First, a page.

NASA Plans Partial Fix for Discovery Orbiter to Reduce ISS Risk
NASA's Discovery orbiter is shown docked at the Destiny laboratory of International Space Station during its July-August 2005 STS-114 mission. STS-114 mission specialist Soichi Noguchi is seen in the lower left. His spacewalking crewmate Stephen Robinson is out of frame.
Credit: NASA.

CAPE CANAVERAL - Only one of four electronics boxes that could fail on Discovery and destroy the docked orbiter and the International Space Station will be replaced before the shuttle flies to the outpost in July, officials said Wednesday.

The other three won't be fixed until after the mission because NASA has no additional spares and the chance of catastrophe is extremely remote - somewhere between 1 in 10,000 and 1 in one million.

"We think that it is safe to fly as is, but we have the opportunity to change out one of the boxes and reduce the risk, so we're taking the opportunity to do that," said Kyle Herring, a spokesman for NASA's Johnson Space Center in Houston.

The potential problem lies within the shuttle orbiter's Reaction Control System, which consists of 44 jet thrusters in its nose and tail. The system is designed to steer the orbiter in space and during the dive back through Earth's atmosphere.

Four electronics boxes, called Reaction Jet Drivers, route firing commands to the thrusters from the shuttle commander's stick, the ship's computers or Mission Control.

NASA safety studies show that an inadvertent thruster firing could tear apart the station and a docked shuttle, triggering rapid depressurization of both spacecraft and killing all aboard. The risk was pointed out in a 2005 FLORIDA TODAY review of agency documents obtained through the Freedom of Information Act. The records showed a push by internal safety panels to make changes to reduce or eliminate the risk.

To guard against inadvertent firings, astronauts routinely power down the thruster system when a shuttle orbiter is docked at the station.

But NASA safety studies showed the thrusters can fire even when power to them is turned off. Short circuits in other shuttle systems could trigger an unintended firing if associated wiring is bundled with electrical lines leading to the Reaction Jet Drivers. Other potential causes: transistor failures or short circuits within the boxes.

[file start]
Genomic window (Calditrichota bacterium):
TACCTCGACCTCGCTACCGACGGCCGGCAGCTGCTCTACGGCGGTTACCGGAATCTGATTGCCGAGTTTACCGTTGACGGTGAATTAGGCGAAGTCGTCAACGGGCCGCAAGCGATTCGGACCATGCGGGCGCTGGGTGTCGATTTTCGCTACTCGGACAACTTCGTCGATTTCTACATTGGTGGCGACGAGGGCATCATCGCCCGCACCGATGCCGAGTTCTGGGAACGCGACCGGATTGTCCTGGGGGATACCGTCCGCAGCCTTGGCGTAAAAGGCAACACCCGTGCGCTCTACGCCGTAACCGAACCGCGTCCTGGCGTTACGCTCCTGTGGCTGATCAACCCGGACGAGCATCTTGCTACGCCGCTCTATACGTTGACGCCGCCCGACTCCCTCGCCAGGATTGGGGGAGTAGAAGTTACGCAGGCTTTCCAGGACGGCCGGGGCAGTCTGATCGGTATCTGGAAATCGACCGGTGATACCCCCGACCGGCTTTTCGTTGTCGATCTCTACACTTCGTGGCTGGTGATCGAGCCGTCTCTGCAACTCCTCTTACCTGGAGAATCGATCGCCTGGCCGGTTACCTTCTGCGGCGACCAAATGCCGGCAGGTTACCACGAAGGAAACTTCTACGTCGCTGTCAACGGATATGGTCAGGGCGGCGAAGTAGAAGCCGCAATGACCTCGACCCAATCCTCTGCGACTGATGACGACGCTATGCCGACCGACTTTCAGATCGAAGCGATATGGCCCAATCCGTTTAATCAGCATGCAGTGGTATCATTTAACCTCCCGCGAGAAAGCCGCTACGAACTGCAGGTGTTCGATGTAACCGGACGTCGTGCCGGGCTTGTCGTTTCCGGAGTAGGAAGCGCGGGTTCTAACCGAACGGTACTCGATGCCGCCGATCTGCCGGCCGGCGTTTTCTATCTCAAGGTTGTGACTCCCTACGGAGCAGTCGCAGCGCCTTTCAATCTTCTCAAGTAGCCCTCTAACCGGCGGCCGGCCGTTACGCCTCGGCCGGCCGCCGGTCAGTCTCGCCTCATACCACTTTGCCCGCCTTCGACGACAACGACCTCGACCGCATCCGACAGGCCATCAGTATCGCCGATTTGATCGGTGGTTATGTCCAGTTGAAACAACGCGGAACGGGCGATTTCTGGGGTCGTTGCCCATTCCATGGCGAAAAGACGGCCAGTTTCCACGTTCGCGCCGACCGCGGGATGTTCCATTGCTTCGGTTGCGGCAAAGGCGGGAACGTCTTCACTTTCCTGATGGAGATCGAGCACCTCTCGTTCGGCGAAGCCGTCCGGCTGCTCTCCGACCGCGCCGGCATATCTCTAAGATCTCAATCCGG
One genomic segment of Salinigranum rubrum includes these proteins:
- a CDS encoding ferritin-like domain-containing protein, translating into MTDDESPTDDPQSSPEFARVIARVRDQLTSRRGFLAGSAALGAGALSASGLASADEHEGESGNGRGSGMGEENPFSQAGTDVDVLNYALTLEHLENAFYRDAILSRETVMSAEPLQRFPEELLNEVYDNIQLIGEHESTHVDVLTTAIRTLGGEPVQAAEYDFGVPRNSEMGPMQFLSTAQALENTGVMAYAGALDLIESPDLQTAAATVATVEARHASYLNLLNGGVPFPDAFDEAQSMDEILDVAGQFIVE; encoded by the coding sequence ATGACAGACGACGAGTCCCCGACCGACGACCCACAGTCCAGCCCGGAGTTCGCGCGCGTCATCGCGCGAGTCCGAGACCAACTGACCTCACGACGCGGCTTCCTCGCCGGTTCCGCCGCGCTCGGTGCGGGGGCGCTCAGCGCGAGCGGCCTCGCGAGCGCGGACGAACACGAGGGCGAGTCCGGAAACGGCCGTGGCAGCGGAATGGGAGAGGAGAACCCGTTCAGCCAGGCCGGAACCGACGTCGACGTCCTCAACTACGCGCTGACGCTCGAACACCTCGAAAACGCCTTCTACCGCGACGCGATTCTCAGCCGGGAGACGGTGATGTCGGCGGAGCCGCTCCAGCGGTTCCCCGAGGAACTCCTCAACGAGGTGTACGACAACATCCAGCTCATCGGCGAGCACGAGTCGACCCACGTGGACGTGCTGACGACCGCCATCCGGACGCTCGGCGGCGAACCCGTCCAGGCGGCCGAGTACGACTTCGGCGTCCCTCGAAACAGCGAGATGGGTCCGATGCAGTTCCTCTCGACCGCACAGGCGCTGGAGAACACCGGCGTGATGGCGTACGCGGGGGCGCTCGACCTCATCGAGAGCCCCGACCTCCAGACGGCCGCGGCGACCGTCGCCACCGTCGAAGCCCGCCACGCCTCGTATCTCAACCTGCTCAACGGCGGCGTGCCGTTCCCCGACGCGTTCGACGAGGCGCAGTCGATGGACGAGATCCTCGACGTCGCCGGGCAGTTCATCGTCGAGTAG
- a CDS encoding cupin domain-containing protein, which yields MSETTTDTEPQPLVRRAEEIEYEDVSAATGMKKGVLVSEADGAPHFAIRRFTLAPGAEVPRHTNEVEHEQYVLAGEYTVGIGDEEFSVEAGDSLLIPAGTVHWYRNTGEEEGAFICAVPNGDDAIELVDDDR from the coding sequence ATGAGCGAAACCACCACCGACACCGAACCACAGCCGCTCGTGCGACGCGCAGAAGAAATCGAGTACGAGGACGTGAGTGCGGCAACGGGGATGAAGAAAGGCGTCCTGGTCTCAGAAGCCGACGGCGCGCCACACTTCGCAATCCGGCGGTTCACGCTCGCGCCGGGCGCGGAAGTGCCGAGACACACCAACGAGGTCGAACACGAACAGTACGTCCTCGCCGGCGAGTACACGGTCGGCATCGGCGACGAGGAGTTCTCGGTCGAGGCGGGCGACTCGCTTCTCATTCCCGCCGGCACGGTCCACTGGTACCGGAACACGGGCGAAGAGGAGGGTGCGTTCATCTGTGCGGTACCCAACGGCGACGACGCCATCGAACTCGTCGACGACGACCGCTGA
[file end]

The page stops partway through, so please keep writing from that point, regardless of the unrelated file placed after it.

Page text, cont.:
Engineers recently discovered a phenomenon that could lead to short circuits within the boxes. Tin components within them are susceptible to developing very fine metallic extrusions called "tin whiskers."

These extrusions "could be conductive, and in extremes, they could short mechanisms," Herring said.

Despite the finding, NASA managers this week concluded it would be safe to fly in July with Discovery's four existing Reaction Jet Drivers.

Herring said there is no evidence components within them actually have tin whiskers. Also, the boxes have never been opened and subjected to the type of handling known to induce development of the metallic extrusions.

However, NASA does have a single spare box outfitted with components made of metals not susceptible to the phenomenon. So it will be installed in Discovery.

"The consensus was we have a pristine box, so let's buy down the risk even further by changing out the box," Herring said.

Tin components in the other three boxes will be replaced after the July flight. Time-consuming tests will be required prior to Discovery's subsequent flight.

Electronics boxes associated with two other shuttle systems also are susceptible to the phenomenon. But component replacement work is being put off until after the July flight. The boxes have backups that can be pressed into service in the event of a failure.

NASA took steps to prevent inadvertent thruster firings before Discovery launched last July. A computer software patch was designed to shut down inadvertent firings within 1.3 seconds -- or before structural loads on a docked shuttle and the station increase enough to cause serious damage.

The patch will be inadequate once station assembly resumes. Thruster firings shorter than 1.3 seconds will generate enough force to cause catastrophic damage as the station grows.

Additional steps have been taken since last July.

Chief among them: Extra inspections of wiring in bundles containing electrical lines to Reaction Jet Drivers. Special measures are being taken to protect the wiring from chafing, a move meant to prevent short circuits.

A permanent fix - redesigning the Reaction Jet Drivers - would take three years and cost $36 million. NASA's shuttle fleet is scheduled for retirement in 2010.